This Living Local segment is sponsored by United Way of Central Alabama.
BIRMINGHAM, Ala. (CBS 42 Living Local ) – The United Way Area Agency on Aging provides various services to help our serious and their caregivers. Morgan Rhodes sat down with us to explain the Long-Term Care Ombudsman Program and how it can benefit you. and your family.
“The word ‘Ombudsman’ seems like it’s a very weird word,” Rhodes laughed. “Most people don’t know what it is. It means someone that is a go-between or an advocate.”
In this case, Rhodes advocates for residents in long-term care facilities like nursing homes, boarding homes, and assisted living facilities. She works with individual residents and families to resolve questions or problems that residents may be experiencing at their facilities. An Ombudsman also works toward policy changes at the local, state, and national levels.
“Residents do have rights,” Rhodes said. “They have the right to make choices. They have the right to receive visitors. They have the right to open and receive mail. They have the right to refuse or accept any medication that they want, or see any doctor that they want.”
Rhodes said if you have concerns about anything involving those basic-rights issues or just questions about ‘what should my nursing home experience be like?’ she urges people to call. “We can either answer questions or work with you and the facility to mediate any of those concerns,” said Rhodes.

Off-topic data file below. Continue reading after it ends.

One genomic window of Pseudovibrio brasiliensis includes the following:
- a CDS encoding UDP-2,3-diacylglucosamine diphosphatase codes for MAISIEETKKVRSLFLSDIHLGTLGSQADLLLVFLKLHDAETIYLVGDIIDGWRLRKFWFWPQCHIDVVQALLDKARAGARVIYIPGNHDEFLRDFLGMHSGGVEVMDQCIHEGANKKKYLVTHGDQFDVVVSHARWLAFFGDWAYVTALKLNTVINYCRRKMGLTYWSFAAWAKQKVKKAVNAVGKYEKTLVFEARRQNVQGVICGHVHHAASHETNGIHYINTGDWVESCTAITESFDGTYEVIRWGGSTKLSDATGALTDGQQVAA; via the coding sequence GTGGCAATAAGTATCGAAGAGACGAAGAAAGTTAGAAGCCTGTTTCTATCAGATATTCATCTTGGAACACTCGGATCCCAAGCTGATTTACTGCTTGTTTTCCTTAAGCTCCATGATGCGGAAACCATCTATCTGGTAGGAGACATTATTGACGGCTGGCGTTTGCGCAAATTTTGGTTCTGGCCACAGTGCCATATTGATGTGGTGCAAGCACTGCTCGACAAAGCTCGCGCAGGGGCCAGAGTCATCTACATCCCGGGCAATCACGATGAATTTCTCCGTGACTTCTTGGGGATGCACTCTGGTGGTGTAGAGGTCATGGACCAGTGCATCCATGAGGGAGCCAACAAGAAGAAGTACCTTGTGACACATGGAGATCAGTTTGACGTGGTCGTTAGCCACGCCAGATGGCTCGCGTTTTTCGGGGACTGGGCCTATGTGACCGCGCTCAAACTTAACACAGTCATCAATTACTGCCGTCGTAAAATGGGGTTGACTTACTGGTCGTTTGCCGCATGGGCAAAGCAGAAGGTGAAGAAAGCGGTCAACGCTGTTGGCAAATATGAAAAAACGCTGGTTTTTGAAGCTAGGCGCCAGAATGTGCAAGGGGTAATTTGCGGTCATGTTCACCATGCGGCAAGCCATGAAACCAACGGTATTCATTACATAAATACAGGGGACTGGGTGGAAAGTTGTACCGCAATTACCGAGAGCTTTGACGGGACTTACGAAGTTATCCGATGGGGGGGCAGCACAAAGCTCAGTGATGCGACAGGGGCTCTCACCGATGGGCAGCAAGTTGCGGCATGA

If you or someone you know has concerns about a long-term care facility here in Jefferson county, call 1-800-AGE-LINE. “They will transfer you over to your local Ombudsman, and we will try to work with you to get any questions or concerns answered for you,” Rhodes said.
“We do accept anonymous concerns and complaints, and we do not tell the people that want to remain anonymous about who had called or made the complaints,” said Rhodes.
Call 1-800-AGE-LINE for direct access to information on the Long-Terms Care Ombudsman program and all other AAA services.